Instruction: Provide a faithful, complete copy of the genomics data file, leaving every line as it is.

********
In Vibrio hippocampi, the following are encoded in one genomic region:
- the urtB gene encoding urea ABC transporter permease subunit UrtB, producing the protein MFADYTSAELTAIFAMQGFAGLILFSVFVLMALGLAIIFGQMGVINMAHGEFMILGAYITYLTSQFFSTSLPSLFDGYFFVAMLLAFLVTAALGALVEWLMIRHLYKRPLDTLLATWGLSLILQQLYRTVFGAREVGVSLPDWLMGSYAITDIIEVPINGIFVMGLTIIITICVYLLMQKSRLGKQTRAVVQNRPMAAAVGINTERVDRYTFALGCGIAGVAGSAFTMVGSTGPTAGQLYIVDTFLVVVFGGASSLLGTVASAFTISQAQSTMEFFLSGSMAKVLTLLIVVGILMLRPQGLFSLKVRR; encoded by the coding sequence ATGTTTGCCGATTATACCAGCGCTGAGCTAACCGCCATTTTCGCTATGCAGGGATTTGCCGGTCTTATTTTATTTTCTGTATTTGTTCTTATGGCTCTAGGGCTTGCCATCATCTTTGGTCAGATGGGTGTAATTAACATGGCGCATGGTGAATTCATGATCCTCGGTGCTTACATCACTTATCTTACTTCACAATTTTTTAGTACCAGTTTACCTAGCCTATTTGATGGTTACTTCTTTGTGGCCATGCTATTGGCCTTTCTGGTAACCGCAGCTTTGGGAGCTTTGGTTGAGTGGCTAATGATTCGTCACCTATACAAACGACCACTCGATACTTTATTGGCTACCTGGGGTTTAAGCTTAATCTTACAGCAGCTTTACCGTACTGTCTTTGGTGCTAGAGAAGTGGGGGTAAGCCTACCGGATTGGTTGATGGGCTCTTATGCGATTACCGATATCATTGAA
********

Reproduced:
In Vibrio hippocampi, the following are encoded in one genomic region:
- the urtB gene encoding urea ABC transporter permease subunit UrtB, producing the protein MFADYTSAELTAIFAMQGFAGLILFSVFVLMALGLAIIFGQMGVINMAHGEFMILGAYITYLTSQFFSTSLPSLFDGYFFVAMLLAFLVTAALGALVEWLMIRHLYKRPLDTLLATWGLSLILQQLYRTVFGAREVGVSLPDWLMGSYAITDIIEVPINGIFVMGLTIIITICVYLLMQKSRLGKQTRAVVQNRPMAAAVGINTERVDRYTFALGCGIAGVAGSAFTMVGSTGPTAGQLYIVDTFLVVVFGGASSLLGTVASAFTISQAQSTMEFFLSGSMAKVLTLLIVVGILMLRPQGLFSLKVRR; encoded by the coding sequence ATGTTTGCCGATTATACCAGCGCTGAGCTAACCGCCATTTTCGCTATGCAGGGATTTGCCGGTCTTATTTTATTTTCTGTATTTGTTCTTATGGCTCTAGGGCTTGCCATCATCTTTGGTCAGATGGGTGTAATTAACATGGCGCATGGTGAATTCATGATCCTCGGTGCTTACATCACTTATCTTACTTCACAATTTTTTAGTACCAGTTTACCTAGCCTATTTGATGGTTACTTCTTTGTGGCCATGCTATTGGCCTTTCTGGTAACCGCAGCTTTGGGAGCTTTGGTTGAGTGGCTAATGATTCGTCACCTATACAAACGACCACTCGATACTTTATTGGCTACCTGGGGTTTAAGCTTAATCTTACAGCAGCTTTACCGTACTGTCTTTGGTGCTAGAGAAGTGGGGGTAAGCCTACCGGATTGGTTGATGGGCTCTTATGCGATTACCGATATCATTGAA